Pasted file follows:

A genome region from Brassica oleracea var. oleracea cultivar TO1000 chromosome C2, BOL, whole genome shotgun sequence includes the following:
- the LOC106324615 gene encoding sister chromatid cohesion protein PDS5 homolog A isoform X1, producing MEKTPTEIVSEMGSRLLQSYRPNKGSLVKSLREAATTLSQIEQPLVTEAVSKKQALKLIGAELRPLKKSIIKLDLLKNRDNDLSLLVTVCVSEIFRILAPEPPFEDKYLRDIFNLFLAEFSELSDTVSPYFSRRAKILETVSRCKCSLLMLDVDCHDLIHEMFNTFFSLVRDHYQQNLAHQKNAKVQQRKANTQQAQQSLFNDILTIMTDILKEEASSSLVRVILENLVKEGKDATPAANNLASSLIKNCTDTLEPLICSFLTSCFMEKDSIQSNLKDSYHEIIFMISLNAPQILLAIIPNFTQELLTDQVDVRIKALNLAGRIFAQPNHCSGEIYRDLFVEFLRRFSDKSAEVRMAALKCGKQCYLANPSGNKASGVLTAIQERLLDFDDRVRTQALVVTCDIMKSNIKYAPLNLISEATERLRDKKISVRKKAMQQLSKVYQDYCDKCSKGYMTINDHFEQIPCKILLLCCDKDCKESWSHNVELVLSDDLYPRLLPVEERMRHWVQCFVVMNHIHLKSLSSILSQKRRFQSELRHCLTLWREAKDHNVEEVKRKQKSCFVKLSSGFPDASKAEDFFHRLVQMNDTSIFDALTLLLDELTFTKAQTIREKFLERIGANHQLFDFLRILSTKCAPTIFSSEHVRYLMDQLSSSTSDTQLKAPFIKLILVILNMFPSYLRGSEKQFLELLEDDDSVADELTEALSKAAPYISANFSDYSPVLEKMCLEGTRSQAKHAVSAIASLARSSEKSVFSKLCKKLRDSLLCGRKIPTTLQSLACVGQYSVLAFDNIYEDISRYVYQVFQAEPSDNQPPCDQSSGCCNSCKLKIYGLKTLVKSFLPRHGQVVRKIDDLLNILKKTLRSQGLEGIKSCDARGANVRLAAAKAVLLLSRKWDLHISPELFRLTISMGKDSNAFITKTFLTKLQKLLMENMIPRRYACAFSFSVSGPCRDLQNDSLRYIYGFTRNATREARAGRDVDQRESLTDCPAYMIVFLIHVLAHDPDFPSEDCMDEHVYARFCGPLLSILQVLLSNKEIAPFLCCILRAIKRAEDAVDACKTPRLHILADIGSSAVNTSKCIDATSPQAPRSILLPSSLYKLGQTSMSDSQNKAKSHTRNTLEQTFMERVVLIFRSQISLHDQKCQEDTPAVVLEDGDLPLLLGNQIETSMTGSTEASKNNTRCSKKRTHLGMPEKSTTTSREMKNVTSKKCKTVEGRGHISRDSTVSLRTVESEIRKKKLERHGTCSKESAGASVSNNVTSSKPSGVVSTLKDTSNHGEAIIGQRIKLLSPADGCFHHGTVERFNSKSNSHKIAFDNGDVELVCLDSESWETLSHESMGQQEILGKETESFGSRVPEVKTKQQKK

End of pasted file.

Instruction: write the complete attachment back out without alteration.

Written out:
A genome region from Brassica oleracea var. oleracea cultivar TO1000 chromosome C2, BOL, whole genome shotgun sequence includes the following:
- the LOC106324615 gene encoding sister chromatid cohesion protein PDS5 homolog A isoform X1, producing MEKTPTEIVSEMGSRLLQSYRPNKGSLVKSLREAATTLSQIEQPLVTEAVSKKQALKLIGAELRPLKKSIIKLDLLKNRDNDLSLLVTVCVSEIFRILAPEPPFEDKYLRDIFNLFLAEFSELSDTVSPYFSRRAKILETVSRCKCSLLMLDVDCHDLIHEMFNTFFSLVRDHYQQNLAHQKNAKVQQRKANTQQAQQSLFNDILTIMTDILKEEASSSLVRVILENLVKEGKDATPAANNLASSLIKNCTDTLEPLICSFLTSCFMEKDSIQSNLKDSYHEIIFMISLNAPQILLAIIPNFTQELLTDQVDVRIKALNLAGRIFAQPNHCSGEIYRDLFVEFLRRFSDKSAEVRMAALKCGKQCYLANPSGNKASGVLTAIQERLLDFDDRVRTQALVVTCDIMKSNIKYAPLNLISEATERLRDKKISVRKKAMQQLSKVYQDYCDKCSKGYMTINDHFEQIPCKILLLCCDKDCKESWSHNVELVLSDDLYPRLLPVEERMRHWVQCFVVMNHIHLKSLSSILSQKRRFQSELRHCLTLWREAKDHNVEEVKRKQKSCFVKLSSGFPDASKAEDFFHRLVQMNDTSIFDALTLLLDELTFTKAQTIREKFLERIGANHQLFDFLRILSTKCAPTIFSSEHVRYLMDQLSSSTSDTQLKAPFIKLILVILNMFPSYLRGSEKQFLELLEDDDSVADELTEALSKAAPYISANFSDYSPVLEKMCLEGTRSQAKHAVSAIASLARSSEKSVFSKLCKKLRDSLLCGRKIPTTLQSLACVGQYSVLAFDNIYEDISRYVYQVFQAEPSDNQPPCDQSSGCCNSCKLKIYGLKTLVKSFLPRHGQVVRKIDDLLNILKKTLRSQGLEGIKSCDARGANVRLAAAKAVLLLSRKWDLHISPELFRLTISMGKDSNAFITKTFLTKLQKLLMENMIPRRYACAFSFSVSGPCRDLQNDSLRYIYGFTRNATREARAGRDVDQRESLTDCPAYMIVFLIHVLAHDPDFPSEDCMDEHVYARFCGPLLSILQVLLSNKEIAPFLCCILRAIKRAEDAVDACKTPRLHILADIGSSAVNTSKCIDATSPQAPRSILLPSSLYKLGQTSMSDSQNKAKSHTRNTLEQTFMERVVLIFRSQISLHDQKCQEDTPAVVLEDGDLPLLLGNQIETSMTGSTEASKNNTRCSKKRTHLGMPEKSTTTSREMKNVTSKKCKTVEGRGHISRDSTVSLRTVESEIRKKKLERHGTCSKESAGASVSNNVTSSKPSGVVSTLKDTSNHGEAIIGQRIKLLSPADGCFHHGTVERFNSKSNSHKIAFDNGDVELVCLDSESWETLSHESMGQQEILGKETESFGSRVPEVKTKQQKK